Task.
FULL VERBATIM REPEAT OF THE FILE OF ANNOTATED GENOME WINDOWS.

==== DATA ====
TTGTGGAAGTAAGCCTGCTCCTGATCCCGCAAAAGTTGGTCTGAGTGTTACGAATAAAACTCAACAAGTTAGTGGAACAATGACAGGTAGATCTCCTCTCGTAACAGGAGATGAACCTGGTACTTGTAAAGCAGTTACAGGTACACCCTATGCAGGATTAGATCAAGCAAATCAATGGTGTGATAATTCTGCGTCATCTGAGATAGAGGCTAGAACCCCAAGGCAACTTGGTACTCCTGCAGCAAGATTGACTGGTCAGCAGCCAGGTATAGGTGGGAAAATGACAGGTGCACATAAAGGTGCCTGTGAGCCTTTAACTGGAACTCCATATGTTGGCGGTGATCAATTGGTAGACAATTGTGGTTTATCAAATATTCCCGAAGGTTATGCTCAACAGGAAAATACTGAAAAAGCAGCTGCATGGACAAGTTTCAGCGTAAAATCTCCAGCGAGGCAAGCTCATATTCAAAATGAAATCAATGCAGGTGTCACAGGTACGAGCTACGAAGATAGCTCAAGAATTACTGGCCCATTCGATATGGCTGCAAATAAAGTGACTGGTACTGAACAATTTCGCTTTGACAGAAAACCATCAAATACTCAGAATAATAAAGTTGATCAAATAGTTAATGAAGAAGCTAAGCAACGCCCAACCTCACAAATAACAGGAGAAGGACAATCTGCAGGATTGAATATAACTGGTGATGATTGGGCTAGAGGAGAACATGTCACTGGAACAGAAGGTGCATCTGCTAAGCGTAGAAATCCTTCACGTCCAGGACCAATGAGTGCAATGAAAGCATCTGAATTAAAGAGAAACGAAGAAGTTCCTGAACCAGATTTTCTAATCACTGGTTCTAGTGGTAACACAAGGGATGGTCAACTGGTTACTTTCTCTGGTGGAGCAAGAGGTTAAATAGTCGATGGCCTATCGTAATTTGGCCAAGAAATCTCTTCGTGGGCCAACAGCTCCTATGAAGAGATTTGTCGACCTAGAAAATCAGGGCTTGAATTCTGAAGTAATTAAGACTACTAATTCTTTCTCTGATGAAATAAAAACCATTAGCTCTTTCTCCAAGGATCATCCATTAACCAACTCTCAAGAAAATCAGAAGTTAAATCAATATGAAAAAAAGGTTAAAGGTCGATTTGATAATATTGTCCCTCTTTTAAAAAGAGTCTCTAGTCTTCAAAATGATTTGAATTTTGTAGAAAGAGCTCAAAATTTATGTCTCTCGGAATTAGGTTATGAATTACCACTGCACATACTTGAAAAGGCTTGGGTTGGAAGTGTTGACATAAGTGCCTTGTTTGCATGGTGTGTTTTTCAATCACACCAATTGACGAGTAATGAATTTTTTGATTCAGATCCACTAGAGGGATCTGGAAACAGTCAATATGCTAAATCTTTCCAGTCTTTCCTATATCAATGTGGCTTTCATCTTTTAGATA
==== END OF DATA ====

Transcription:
TTGTGGAAGTAAGCCTGCTCCTGATCCCGCAAAAGTTGGTCTGAGTGTTACGAATAAAACTCAACAAGTTAGTGGAACAATGACAGGTAGATCTCCTCTCGTAACAGGAGATGAACCTGGTACTTGTAAAGCAGTTACAGGTACACCCTATGCAGGATTAGATCAAGCAAATCAATGGTGTGATAATTCTGCGTCATCTGAGATAGAGGCTAGAACCCCAAGGCAACTTGGTACTCCTGCAGCAAGATTGACTGGTCAGCAGCCAGGTATAGGTGGGAAAATGACAGGTGCACATAAAGGTGCCTGTGAGCCTTTAACTGGAACTCCATATGTTGGCGGTGATCAATTGGTAGACAATTGTGGTTTATCAAATATTCCCGAAGGTTATGCTCAACAGGAAAATACTGAAAAAGCAGCTGCATGGACAAGTTTCAGCGTAAAATCTCCAGCGAGGCAAGCTCATATTCAAAATGAAATCAATGCAGGTGTCACAGGTACGAGCTACGAAGATAGCTCAAGAATTACTGGCCCATTCGATATGGCTGCAAATAAAGTGACTGGTACTGAACAATTTCGCTTTGACAGAAAACCATCAAATACTCAGAATAATAAAGTTGATCAAATAGTTAATGAAGAAGCTAAGCAACGCCCAACCTCACAAATAACAGGAGAAGGACAATCTGCAGGATTGAATATAACTGGTGATGATTGGGCTAGAGGAGAACATGTCACTGGAACAGAAGGTGCATCTGCTAAGCGTAGAAATCCTTCACGTCCAGGACCAATGAGTGCAATGAAAGCATCTGAATTAAAGAGAAACGAAGAAGTTCCTGAACCAGATTTTCTAATCACTGGTTCTAGTGGTAACACAAGGGATGGTCAACTGGTTACTTTCTCTGGTGGAGCAAGAGGTTAAATAGTCGATGGCCTATCGTAATTTGGCCAAGAAATCTCTTCGTGGGCCAACAGCTCCTATGAAGAGATTTGTCGACCTAGAAAATCAGGGCTTGAATTCTGAAGTAATTAAGACTACTAATTCTTTCTCTGATGAAATAAAAACCATTAGCTCTTTCTCCAAGGATCATCCATTAACCAACTCTCAAGAAAATCAGAAGTTAAATCAATATGAAAAAAAGGTTAAAGGTCGATTTGATAATATTGTCCCTCTTTTAAAAAGAGTCTCTAGTCTTCAAAATGATTTGAATTTTGTAGAAAGAGCTCAAAATTTATGTCTCTCGGAATTAGGTTATGAATTACCACTGCACATACTTGAAAAGGCTTGGGTTGGAAGTGTTGACATAAGTGCCTTGTTTGCATGGTGTGTTTTTCAATCACACCAATTGACGAGTAATGAATTTTTTGATTCAGATCCACTAGAGGGATCTGGAAACAGTCAATATGCTAAATCTTTCCAGTCTTTCCTATATCAATGTGGCTTTCATCTTTTAGATA